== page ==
On July 27, Humanigen announced that lenzilumab had been selected by NIAID for the Big Effect Trial (BET). Lenzilumab will be tested in combination with remdesivir in 200 COVID-19 patients compared to remdesivir alone. This trial will build on the initial NIAID trial that led to the emergency use authorization of remedesivir, which remains one of the few available treatment options for COVID-19.
The BET will be a big stepping-stone as the team at Humanigen works to get lenzilumab approved for use and will answer the scientific question of whether targeting the virus directly with remdesivir will work synergistically with lenzilumab that targets the overactive immune response.
“We believe that LENZ’s mechanism of action as an immunomodulator could work very nicely with remdesivir as well as other potentially direct-acting antivirals, including convalescent plasma to intervene in hospitalized patients that are on standard of care,” Durrant said.
Lenzilumab is now one of only four therapeutics to be selected by the NIH for study in COVID-19 and marks a significant achievement for Humanigen.
“The NIH is arguably the world’s foremost government-supported research organization for public health, so we’re thrilled that lenzilumab was selected as one of the BET high-priority therapeutic candidates for evaluation,” Durrant said. “This important trial will help advance NIAID’s strategic plan for COVID-19 research.”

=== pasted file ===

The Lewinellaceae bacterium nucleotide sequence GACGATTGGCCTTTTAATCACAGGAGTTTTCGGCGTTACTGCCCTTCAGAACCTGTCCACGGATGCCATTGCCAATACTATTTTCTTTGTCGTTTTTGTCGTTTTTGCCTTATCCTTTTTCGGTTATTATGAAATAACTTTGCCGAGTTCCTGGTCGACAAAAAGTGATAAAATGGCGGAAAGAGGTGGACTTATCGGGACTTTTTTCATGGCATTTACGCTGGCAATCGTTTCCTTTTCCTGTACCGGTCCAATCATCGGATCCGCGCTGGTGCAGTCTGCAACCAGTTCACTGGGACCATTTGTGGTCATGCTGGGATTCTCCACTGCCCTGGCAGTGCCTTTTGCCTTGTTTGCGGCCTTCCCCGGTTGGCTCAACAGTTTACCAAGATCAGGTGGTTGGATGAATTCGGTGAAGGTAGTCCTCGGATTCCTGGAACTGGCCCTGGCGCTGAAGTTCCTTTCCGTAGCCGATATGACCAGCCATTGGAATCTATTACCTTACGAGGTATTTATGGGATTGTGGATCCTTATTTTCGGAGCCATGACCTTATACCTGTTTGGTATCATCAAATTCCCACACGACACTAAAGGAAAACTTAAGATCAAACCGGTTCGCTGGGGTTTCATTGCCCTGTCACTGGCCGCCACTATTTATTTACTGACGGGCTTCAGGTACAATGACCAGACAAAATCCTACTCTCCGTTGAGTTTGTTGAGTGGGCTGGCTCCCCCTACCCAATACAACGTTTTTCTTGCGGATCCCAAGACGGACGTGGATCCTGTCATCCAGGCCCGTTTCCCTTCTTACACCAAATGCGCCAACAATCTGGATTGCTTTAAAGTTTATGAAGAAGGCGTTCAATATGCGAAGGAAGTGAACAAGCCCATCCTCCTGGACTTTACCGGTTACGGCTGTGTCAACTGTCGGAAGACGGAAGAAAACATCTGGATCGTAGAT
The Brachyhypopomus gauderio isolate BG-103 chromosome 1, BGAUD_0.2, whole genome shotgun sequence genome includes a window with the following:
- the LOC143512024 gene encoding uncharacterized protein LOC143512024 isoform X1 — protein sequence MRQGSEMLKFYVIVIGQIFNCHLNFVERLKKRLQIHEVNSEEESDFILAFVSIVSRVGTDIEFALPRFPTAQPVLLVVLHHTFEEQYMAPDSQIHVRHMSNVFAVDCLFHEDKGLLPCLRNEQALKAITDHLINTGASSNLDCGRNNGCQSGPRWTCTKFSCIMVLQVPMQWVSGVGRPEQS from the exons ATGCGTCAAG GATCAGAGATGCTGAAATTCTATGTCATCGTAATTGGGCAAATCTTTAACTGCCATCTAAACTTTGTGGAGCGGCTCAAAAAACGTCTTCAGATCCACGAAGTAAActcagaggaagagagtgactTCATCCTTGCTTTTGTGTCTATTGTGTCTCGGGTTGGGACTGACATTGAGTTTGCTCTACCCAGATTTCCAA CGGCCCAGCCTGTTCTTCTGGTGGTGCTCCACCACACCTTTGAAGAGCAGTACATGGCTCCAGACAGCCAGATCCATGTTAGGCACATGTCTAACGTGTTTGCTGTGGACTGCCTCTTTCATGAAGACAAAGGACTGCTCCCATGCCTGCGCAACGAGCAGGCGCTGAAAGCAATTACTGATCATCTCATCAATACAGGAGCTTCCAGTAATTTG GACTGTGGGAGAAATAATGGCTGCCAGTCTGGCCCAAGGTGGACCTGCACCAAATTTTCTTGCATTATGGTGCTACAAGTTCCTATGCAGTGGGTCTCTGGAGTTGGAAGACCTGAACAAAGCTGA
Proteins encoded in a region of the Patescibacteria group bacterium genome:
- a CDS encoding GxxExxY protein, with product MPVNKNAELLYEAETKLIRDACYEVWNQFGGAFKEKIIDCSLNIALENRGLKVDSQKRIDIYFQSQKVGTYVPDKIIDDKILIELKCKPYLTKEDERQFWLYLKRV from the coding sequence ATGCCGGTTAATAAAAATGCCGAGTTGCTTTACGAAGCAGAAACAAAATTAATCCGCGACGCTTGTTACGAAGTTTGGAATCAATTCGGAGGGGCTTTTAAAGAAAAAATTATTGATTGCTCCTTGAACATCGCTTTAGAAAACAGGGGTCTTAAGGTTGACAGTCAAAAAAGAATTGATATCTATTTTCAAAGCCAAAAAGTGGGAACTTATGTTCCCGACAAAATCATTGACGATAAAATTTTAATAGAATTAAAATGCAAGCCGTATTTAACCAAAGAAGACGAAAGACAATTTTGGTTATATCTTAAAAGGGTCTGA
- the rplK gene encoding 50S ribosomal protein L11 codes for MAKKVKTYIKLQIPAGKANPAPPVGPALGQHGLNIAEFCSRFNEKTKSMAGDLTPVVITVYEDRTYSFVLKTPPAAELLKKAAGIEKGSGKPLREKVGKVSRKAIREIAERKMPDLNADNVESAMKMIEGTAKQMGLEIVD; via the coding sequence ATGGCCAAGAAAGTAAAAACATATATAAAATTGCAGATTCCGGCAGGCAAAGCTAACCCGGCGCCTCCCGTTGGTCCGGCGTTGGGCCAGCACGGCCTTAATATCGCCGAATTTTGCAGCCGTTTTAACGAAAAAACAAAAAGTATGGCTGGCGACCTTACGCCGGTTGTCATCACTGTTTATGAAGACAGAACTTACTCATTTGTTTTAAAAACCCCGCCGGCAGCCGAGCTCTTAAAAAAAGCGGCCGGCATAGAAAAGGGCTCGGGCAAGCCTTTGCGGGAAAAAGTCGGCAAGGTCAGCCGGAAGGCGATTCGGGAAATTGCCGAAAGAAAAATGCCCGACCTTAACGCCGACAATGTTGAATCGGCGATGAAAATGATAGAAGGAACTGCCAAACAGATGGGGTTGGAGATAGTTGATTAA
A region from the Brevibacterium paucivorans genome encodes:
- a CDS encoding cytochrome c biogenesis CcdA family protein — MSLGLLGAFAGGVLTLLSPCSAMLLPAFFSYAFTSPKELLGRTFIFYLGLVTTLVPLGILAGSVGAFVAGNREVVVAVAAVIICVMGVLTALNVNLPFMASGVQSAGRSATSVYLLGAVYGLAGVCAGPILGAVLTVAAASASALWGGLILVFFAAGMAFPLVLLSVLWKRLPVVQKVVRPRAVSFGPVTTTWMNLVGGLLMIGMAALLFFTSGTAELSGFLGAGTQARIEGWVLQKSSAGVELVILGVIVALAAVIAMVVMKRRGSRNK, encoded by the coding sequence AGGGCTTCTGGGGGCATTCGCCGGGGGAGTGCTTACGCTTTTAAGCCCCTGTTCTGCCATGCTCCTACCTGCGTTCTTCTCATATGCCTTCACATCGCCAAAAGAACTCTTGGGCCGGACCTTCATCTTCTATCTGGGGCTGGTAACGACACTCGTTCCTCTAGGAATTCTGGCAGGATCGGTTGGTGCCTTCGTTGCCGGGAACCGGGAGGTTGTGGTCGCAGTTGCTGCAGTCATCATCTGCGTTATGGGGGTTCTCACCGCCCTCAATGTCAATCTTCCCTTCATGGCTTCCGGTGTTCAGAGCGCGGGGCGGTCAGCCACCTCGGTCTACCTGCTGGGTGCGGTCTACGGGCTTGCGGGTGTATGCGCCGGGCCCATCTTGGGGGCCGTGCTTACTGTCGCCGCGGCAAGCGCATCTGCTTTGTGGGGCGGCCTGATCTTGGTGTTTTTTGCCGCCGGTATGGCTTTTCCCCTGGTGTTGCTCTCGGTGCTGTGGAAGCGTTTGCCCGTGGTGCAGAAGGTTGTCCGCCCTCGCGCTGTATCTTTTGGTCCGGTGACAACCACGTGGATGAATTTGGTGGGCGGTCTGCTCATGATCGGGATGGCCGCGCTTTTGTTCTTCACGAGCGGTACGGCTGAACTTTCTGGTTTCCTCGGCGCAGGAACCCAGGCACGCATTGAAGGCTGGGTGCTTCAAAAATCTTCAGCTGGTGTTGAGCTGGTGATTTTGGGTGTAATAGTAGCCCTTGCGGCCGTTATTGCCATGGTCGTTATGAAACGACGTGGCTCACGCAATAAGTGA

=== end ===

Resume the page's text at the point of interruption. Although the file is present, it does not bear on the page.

“In addition to its inclusion in the NIH Big Effect Trial (BET), lenzilumab is one of the few treatment options that has advanced to a Phase 3 for COVID-19. We believe lenzilumab has the potential to become a leading treatment to prevent serious and potentially fatal outcomes in high-risk patients who are hospitalized with COVID-19,” stated Durrant.
Humanigen’s Phase 3 trial is expected to be completed this year and lenzilumab may be an available treatment option this coming winter if the data support approval.
Although there has been a focus on development of vaccines to end the COVID-19 pandemic, therapeutics such as lenzilumab offer near-term treatment options that can change the arch of the pandemic by significantly reducing the severity of the disease and its potential mortality.
“While large companies focused on vaccines continue to dominate the news, we all need to be in agreement that we cannot place all of our eggs in one basket. We need a variety of medical and social interventions to stop the onslaught of COVID-19,” Durrant said. “Defeating this pandemic will take a multi-pronged approach, and therapeutics will be an important part of an overall solution…”
Therapeutic options may also provide a more achievable goal in terms of necessary manufacturing scale. Lenzilumab would only target hospitalized severe patients, which are projected to be a few hundred thousand patients this winter, versus the difficult task of trying to manufacture and vaccinate the entire population, assuming there is a safe and effective vaccine.
“As we continue to pursue vaccine development, we must also look toward the shorter-term, more achievable goal of delivering effective treatments for hospitalized COVID-19 patients and invest significantly greater resources toward their development,” Durrant finished.
(Disclosure: the chief scientific officer of Humanigen, Dale Chappell, is the uncle of CNS News reporter Bailey Duran.)